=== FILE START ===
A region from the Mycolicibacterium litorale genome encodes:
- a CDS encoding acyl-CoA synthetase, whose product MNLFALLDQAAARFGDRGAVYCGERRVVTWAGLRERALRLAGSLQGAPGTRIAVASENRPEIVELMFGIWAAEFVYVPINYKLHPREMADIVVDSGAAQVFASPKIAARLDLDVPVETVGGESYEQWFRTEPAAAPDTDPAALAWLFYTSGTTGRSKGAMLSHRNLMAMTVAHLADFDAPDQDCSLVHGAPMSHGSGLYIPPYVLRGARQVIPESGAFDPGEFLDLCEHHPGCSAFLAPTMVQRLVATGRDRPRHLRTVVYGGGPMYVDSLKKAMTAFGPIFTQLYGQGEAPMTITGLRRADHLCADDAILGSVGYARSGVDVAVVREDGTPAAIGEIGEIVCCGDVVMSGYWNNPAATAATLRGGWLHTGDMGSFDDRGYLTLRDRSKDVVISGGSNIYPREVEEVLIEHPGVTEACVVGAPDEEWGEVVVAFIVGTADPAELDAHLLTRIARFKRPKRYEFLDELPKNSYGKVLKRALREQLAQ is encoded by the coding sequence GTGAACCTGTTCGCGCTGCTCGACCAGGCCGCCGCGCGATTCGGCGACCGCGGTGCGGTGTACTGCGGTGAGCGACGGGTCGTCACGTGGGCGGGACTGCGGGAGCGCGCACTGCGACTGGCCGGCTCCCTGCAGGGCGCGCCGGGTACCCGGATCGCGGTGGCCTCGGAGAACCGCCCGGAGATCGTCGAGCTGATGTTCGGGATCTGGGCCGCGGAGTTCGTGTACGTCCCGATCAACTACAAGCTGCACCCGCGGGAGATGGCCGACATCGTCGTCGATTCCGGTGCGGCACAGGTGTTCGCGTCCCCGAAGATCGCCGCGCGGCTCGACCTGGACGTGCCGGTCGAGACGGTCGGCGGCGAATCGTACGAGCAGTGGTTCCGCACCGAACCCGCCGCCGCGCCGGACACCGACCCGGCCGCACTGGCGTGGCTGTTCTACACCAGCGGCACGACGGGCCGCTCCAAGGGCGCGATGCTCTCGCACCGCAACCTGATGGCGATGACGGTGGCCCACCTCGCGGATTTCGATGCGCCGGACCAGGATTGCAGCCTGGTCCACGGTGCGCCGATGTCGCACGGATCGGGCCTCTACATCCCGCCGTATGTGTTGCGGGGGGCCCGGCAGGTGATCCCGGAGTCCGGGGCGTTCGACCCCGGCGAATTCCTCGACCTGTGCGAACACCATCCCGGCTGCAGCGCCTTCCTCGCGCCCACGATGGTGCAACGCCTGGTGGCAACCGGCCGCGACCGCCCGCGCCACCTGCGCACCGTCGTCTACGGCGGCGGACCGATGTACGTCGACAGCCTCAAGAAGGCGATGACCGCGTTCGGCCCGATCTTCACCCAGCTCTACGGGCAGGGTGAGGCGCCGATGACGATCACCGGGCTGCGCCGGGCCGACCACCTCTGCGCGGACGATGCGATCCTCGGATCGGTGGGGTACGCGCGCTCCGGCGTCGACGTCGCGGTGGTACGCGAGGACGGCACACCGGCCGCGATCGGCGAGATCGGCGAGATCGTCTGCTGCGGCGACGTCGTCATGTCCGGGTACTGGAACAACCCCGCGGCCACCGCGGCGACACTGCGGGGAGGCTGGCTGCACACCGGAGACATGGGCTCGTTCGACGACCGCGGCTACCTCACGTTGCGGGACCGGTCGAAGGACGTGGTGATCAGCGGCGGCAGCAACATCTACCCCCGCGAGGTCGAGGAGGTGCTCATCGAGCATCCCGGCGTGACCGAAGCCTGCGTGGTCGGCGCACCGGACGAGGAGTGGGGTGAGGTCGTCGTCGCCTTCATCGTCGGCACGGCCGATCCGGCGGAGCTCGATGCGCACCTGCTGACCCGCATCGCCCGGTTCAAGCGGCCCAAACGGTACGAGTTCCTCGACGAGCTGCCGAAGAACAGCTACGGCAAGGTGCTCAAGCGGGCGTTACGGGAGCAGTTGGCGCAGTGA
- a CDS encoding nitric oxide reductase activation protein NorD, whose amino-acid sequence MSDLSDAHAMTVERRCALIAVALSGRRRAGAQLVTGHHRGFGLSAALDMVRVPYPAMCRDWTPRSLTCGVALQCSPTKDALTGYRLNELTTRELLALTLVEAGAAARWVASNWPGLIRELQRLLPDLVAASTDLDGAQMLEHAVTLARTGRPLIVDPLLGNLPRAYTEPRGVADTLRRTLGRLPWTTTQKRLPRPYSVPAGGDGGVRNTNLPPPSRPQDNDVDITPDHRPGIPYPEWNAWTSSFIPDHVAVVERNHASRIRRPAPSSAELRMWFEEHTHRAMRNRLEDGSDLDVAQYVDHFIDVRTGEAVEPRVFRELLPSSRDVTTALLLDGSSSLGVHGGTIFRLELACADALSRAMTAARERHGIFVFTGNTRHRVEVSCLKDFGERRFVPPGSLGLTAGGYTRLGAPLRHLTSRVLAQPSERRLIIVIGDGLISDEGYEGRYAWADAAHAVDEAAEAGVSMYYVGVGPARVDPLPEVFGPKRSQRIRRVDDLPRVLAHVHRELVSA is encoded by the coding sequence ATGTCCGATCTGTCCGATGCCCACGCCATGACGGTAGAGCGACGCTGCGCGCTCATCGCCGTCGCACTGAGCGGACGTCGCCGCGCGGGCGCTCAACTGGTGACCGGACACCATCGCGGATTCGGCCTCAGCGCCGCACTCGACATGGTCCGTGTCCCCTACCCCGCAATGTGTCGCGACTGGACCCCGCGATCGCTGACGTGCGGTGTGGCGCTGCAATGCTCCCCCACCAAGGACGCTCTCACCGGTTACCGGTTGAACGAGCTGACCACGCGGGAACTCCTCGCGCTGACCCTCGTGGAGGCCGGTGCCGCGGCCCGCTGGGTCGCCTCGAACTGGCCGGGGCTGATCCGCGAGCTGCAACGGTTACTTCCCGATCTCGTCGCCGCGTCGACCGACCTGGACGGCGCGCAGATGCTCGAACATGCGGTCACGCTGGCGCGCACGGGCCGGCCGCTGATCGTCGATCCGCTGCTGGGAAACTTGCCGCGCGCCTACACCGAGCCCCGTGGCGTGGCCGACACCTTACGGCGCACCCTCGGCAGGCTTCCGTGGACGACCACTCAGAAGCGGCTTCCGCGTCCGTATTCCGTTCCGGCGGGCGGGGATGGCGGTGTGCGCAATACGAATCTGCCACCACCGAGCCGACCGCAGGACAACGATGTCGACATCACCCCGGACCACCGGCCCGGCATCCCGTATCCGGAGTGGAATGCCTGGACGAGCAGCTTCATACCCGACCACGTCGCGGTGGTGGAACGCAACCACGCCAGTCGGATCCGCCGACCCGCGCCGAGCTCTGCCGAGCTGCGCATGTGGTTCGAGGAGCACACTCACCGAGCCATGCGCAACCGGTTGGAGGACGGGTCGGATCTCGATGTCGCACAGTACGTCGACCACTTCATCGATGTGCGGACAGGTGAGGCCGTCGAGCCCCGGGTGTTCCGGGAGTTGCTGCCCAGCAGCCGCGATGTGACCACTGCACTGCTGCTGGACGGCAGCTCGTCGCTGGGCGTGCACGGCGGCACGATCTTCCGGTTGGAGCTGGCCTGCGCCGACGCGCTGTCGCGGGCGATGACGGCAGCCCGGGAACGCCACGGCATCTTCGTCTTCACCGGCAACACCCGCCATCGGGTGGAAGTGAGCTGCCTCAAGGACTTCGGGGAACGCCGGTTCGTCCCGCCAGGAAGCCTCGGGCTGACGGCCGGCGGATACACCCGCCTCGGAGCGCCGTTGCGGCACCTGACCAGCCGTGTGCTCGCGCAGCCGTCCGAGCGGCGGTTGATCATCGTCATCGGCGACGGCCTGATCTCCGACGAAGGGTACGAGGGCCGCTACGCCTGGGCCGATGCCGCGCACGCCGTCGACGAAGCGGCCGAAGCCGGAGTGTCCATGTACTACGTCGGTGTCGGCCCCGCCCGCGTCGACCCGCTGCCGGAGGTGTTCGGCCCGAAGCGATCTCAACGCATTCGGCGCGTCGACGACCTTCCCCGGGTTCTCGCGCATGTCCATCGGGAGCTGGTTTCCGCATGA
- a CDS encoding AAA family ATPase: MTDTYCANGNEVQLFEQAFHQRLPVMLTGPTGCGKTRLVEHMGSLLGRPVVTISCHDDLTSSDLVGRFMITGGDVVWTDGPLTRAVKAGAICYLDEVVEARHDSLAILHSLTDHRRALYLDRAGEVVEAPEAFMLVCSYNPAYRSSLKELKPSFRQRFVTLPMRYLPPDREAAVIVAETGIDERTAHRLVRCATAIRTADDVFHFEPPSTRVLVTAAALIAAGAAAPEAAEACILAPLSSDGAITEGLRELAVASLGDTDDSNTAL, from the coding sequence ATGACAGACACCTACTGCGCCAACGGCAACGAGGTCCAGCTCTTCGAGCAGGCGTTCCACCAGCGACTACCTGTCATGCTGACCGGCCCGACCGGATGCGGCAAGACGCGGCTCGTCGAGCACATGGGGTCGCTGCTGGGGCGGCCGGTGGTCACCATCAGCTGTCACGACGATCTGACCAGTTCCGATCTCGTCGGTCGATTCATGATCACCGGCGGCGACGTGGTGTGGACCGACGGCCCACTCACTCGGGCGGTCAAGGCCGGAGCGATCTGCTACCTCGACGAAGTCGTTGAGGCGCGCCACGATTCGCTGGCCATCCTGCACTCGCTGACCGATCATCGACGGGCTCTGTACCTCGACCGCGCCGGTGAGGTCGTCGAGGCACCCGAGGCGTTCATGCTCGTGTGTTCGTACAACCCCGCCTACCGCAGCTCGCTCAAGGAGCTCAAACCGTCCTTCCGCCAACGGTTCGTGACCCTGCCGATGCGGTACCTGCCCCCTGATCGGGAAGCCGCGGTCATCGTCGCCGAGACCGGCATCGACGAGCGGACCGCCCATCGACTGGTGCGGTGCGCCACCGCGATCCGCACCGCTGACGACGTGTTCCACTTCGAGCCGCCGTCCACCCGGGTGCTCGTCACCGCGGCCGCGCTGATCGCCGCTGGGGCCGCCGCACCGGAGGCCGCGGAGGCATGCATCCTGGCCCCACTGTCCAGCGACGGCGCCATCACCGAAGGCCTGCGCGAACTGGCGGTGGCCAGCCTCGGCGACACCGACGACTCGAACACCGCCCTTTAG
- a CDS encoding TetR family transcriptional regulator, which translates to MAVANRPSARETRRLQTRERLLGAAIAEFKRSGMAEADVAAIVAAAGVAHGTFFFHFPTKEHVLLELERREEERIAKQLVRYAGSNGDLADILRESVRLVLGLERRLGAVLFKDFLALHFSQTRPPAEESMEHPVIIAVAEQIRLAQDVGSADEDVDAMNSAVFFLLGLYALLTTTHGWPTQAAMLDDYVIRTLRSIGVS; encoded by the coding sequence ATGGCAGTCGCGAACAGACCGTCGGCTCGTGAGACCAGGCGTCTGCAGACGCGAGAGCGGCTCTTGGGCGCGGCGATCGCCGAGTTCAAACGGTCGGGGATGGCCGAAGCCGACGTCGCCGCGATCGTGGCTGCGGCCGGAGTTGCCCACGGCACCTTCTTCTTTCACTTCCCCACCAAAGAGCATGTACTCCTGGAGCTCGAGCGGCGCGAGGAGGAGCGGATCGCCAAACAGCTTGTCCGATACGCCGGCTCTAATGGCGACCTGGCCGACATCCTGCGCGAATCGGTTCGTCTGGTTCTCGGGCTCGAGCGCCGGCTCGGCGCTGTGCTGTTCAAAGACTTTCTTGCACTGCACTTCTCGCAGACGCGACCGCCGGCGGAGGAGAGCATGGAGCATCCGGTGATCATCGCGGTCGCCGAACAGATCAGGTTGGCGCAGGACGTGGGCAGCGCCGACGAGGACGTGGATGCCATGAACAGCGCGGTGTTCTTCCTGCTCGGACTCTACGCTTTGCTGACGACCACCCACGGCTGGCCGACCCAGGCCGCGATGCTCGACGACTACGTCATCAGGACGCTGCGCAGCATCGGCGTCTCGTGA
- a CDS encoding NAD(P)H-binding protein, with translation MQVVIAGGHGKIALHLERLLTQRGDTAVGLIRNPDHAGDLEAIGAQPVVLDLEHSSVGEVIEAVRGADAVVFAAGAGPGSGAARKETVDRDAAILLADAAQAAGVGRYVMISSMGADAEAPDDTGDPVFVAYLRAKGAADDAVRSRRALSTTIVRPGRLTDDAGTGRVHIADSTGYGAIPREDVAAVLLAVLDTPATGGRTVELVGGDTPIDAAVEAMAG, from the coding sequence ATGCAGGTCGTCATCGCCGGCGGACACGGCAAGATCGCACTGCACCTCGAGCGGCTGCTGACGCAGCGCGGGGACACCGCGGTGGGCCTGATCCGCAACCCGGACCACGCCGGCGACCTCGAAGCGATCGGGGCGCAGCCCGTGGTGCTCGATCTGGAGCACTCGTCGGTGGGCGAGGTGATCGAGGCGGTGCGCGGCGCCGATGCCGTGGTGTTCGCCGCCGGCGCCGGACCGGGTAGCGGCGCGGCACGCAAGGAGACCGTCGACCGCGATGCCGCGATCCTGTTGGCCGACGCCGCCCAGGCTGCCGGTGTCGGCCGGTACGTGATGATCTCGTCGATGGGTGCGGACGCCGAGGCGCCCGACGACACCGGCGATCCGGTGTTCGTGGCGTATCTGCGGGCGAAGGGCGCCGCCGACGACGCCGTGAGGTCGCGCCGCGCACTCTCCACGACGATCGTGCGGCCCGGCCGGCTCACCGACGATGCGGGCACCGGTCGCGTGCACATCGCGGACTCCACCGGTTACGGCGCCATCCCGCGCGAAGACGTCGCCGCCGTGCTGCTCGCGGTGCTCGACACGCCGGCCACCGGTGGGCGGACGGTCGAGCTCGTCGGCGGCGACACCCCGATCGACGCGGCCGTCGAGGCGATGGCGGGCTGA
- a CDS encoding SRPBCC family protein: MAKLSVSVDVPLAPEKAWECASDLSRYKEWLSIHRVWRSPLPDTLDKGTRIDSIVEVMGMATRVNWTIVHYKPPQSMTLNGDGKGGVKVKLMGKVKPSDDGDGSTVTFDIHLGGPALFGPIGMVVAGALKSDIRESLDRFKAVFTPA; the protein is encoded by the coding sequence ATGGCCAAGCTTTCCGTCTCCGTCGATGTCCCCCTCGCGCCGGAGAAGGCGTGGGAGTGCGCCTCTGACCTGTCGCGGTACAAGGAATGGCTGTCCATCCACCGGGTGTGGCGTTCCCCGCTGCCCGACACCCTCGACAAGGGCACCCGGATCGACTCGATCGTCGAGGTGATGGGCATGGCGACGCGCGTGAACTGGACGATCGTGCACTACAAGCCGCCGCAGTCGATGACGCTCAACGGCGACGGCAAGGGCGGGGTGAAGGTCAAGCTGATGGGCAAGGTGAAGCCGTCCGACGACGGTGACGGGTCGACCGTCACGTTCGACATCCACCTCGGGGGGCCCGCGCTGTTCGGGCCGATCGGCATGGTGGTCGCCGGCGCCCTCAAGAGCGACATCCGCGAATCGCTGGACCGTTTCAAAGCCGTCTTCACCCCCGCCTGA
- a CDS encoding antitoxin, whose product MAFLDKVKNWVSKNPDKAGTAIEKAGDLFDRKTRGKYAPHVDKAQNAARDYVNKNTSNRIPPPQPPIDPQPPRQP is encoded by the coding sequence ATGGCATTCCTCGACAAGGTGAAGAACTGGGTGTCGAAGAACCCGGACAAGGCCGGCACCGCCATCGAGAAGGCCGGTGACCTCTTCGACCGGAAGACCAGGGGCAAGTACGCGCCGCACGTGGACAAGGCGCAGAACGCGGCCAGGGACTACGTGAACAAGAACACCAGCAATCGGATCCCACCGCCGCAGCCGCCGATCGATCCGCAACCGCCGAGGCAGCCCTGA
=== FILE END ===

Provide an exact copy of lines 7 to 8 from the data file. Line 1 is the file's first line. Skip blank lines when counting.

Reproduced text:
- a CDS encoding SRPBCC family protein: MAKLSVSVDVPLAPEKAWECASDLSRYKEWLSIHRVWRSPLPDTLDKGTRIDSIVEVMGMATRVNWTIVHYKPPQSMTLNGDGKGGVKVKLMGKVKPSDDGDGSTVTFDIHLGGPALFGPIGMVVAGALKSDIRESLDRFKAVFTPA; the protein is encoded by the coding sequence ATGGCCAAGCTTTCCGTCTCCGTCGATGTCCCCCTCGCGCCGGAGAAGGCGTGGGAGTGCGCCTCTGACCTGTCGCGGTACAAGGAATGGCTGTCCATCCACCGGGTGTGGCGTTCCCCGCTGCCCGACACCCTCGACAAGGGCACCCGGATCGACTCGATCGTCGAGGTGATGGGCATGGCGACGCGCGTGAACTGGACGATCGTGCACTACAAGCCGCCGCAGTCGATGACGCTCAACGGCGACGGCAAGGGCGGGGTGAAGGTCAAGCTGATGGGCAAGGTGAAGCCGTCCGACGACGGTGACGGGTCGACCGTCACGTTCGACATCCACCTCGGGGGGCCCGCGCTGTTCGGGCCGATCGGCATGGTGGTCGCCGGCGCCCTCAAGAGCGACATCCGCGAATCGCTGGACCGTTTCAAAGCCGTCTTCACCCCCGCCTGA
- a CDS encoding antitoxin, whose product MAFLDKVKNWVSKNPDKAGTAIEKAGDLFDRKTRGKYAPHVDKAQNAARDYVNKNTSNRIPPPQPPIDPQPPRQP is encoded by the coding sequence ATGGCATTCCTCGACAAGGTGAAGAACTGGGTGTCGAAGAACCCGGACAAGGCCGGCACCGCCATCGAGAAGGCCGGTGACCTCTTCGACCGGAAGACCAGGGGCAAGTACGCGCCGCACGTGGACAAGGCGCAGAACGCGGCCAGGGACTACGTGAACAAGAACACCAGCAATCGGATCCCACCGCCGCAGCCGCCGATCGATCCGCAACCGCCGAGGCAGCCCTGA